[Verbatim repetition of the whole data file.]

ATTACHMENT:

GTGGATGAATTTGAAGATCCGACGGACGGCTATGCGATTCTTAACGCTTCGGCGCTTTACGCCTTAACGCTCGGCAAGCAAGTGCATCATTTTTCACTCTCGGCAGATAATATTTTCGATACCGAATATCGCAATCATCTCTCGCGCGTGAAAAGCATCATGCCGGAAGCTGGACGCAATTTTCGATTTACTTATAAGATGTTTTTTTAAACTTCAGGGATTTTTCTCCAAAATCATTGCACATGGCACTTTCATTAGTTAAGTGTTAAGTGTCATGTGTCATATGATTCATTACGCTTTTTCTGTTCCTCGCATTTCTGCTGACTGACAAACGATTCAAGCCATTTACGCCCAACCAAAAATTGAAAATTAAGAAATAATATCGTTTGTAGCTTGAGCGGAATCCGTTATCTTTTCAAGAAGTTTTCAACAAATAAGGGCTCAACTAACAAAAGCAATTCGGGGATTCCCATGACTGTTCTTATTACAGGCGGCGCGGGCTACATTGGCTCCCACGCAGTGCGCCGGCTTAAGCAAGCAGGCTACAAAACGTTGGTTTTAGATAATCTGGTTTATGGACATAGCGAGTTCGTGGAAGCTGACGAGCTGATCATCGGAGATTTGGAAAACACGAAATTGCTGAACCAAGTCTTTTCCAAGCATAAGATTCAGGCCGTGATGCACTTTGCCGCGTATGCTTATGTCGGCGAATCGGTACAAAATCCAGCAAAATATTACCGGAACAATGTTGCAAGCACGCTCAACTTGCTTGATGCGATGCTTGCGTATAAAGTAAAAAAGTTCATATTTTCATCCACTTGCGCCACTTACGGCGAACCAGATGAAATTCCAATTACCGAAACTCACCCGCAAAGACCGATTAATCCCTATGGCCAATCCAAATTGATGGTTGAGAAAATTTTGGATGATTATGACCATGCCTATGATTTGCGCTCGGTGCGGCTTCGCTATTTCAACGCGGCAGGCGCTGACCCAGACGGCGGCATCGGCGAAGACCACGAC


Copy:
GTGGATGAATTTGAAGATCCGACGGACGGCTATGCGATTCTTAACGCTTCGGCGCTTTACGCCTTAACGCTCGGCAAGCAAGTGCATCATTTTTCACTCTCGGCAGATAATATTTTCGATACCGAATATCGCAATCATCTCTCGCGCGTGAAAAGCATCATGCCGGAAGCTGGACGCAATTTTCGATTTACTTATAAGATGTTTTTTTAAACTTCAGGGATTTTTCTCCAAAATCATTGCACATGGCACTTTCATTAGTTAAGTGTTAAGTGTCATGTGTCATATGATTCATTACGCTTTTTCTGTTCCTCGCATTTCTGCTGACTGACAAACGATTCAAGCCATTTACGCCCAACCAAAAATTGAAAATTAAGAAATAATATCGTTTGTAGCTTGAGCGGAATCCGTTATCTTTTCAAGAAGTTTTCAACAAATAAGGGCTCAACTAACAAAAGCAATTCGGGGATTCCCATGACTGTTCTTATTACAGGCGGCGCGGGCTACATTGGCTCCCACGCAGTGCGCCGGCTTAAGCAAGCAGGCTACAAAACGTTGGTTTTAGATAATCTGGTTTATGGACATAGCGAGTTCGTGGAAGCTGACGAGCTGATCATCGGAGATTTGGAAAACACGAAATTGCTGAACCAAGTCTTTTCCAAGCATAAGATTCAGGCCGTGATGCACTTTGCCGCGTATGCTTATGTCGGCGAATCGGTACAAAATCCAGCAAAATATTACCGGAACAATGTTGCAAGCACGCTCAACTTGCTTGATGCGATGCTTGCGTATAAAGTAAAAAAGTTCATATTTTCATCCACTTGCGCCACTTACGGCGAACCAGATGAAATTCCAATTACCGAAACTCACCCGCAAAGACCGATTAATCCCTATGGCCAATCCAAATTGATGGTTGAGAAAATTTTGGATGATTATGACCATGCCTATGATTTGCGCTCGGTGCGGCTTCGCTATTTCAACGCGGCAGGCGCTGACCCAGACGGCGGCATCGGCGAAGACCACGAC